The cooperation between the Italian Republic and the Sultanate of Oman in archaeology and ancient history investigations, and in preservation and management of cultural heritage have a diverse and varied 40 years long history. Since the mid-seventies Italian archaeological missions and researchers operate in different regions of Oman with the patronage of the local Ministry for Cultural Heritage and Activities (today being the Ministry of Heritage and Tourism), with the support of several Departments of major Italian Universities (Bologna, Rome, Naples, Pisa, Milan), the Ministry of Foreign Affairs and International Cooperation and the International Association of Studies on the Mediterranean and the East (ISMEO).
Besides the scientific results of sensational archaeological discoveries, this collaboration enabled the strengthening of local institutions dedicated to cultural heritage management, the preservation of the Omani archaeological sites listed in the UNESCO World Heritage, and the development of rescue and preventive archaeological interventions within infrastructure expansion programs. The tangible result was a raising awareness on the issues of protection, conservation and restoration of historical buildings and collections, embodied by the promotion and establishment of national museums.
The pioneers of Italian archaeology in the Sultanate of Oman were Prof. Maurizio Tosi and Prof. Paolo Costa. The first, after a long research experience in Central Asia and Middle East, went to Oman for the first time in 1975, while the country was opening at the dawn of the reign of Sultan Qaboos bin Said. The unexplored areas between sea, mountains and desert immediately lead Tosi to understand the enormous archaeological potential of Oman where he deepened his interest in tribal alliances, around which the early communities in Arabia formed and developed, considering it as an alternative to the hierarchy and kingship that distinguished the evolution of ancient complex societies. In the same years Prof. Costa, following his collaborations with the Directorate General of Antiquities in Iraq and then Yemen, in 1976 was appointed consultant for archaeology by the Sultanate of Oman, where he remained until 1986. The main result of his efforts in the country was the organization of the Department of Archaeology of the Ministry of Heritage and Culture, along with the creation of the first regional inventories of the most interesting sites and the archaeological exploration of the regions of Muscat, Ibra, Bahla and Jebel Akhdar.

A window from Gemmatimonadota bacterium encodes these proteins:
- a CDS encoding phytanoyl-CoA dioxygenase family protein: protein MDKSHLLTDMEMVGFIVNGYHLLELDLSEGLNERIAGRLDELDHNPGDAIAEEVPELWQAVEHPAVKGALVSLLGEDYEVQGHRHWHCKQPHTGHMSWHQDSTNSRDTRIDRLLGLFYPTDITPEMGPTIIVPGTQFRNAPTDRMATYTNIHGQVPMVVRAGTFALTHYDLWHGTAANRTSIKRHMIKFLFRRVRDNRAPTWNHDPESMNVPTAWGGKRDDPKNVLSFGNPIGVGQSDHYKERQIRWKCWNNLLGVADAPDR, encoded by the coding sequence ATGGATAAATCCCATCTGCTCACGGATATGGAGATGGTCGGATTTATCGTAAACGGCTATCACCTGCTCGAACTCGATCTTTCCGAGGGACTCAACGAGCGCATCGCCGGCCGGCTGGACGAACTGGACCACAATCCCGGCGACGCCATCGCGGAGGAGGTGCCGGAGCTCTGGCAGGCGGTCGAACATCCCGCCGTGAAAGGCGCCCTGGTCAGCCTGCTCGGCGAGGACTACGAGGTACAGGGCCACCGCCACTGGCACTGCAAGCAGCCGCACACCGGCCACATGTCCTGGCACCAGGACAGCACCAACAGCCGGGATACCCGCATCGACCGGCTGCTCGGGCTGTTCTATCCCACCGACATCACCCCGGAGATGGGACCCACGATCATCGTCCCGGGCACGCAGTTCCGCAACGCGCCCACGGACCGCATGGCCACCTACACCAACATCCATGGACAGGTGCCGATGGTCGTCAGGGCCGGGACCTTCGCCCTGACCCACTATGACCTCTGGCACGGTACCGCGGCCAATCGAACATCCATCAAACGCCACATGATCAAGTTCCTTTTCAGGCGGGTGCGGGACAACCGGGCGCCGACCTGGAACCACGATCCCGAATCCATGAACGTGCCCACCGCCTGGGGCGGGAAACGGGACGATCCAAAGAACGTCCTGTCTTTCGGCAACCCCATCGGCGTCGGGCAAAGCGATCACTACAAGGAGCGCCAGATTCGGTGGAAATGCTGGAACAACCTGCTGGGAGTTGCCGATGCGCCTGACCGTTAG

The first long term research on the most compelling sites, promoted by the ISMEO and the various Italian university departments, focused in the area around the capital, where Tosi identified the wide promontory of Ras al-Hamra as home to numerous communities mainly dedicated to fishing but with well-defined ritualistic and funerary features between the VI and the IV millennium BC. The latter exploration of the most remote coastal and inland areas led Maurizio Tosi’s team to establish the Joint Hadd Project, drawing in Prof. Serge Cleuziou and the Sorbonne University in Paris. In the framework of the Joint Hadd Project, dozens of specialists and students engaged for more than twenty years between the bay of Ras al-Jinz and the lagoon of Ras al-Hadd, to discover the first traces of thought-out coastal settlements, inhabited by groups with a strong seafaring and commercial vocation, and yet again, well-defined rituals and funerary customs. The extraordinary picture that emerged from this research, put ancient Oman, the land of Magan, at the centre of a dense network of exchanges with both Indus Valley and Mesopotamia, effectively introducing the eastern Arabian Peninsula within the dynamics of trade and relations between the great civilizations of the ancient world. In more recent times, but rooted in the experience gained on the coast of the Arabian Sea, the Magan Boat project was born: focusing the study on the Arabian maritime technology of the third millennium, the construction of three reed boats prototypes was envisioned.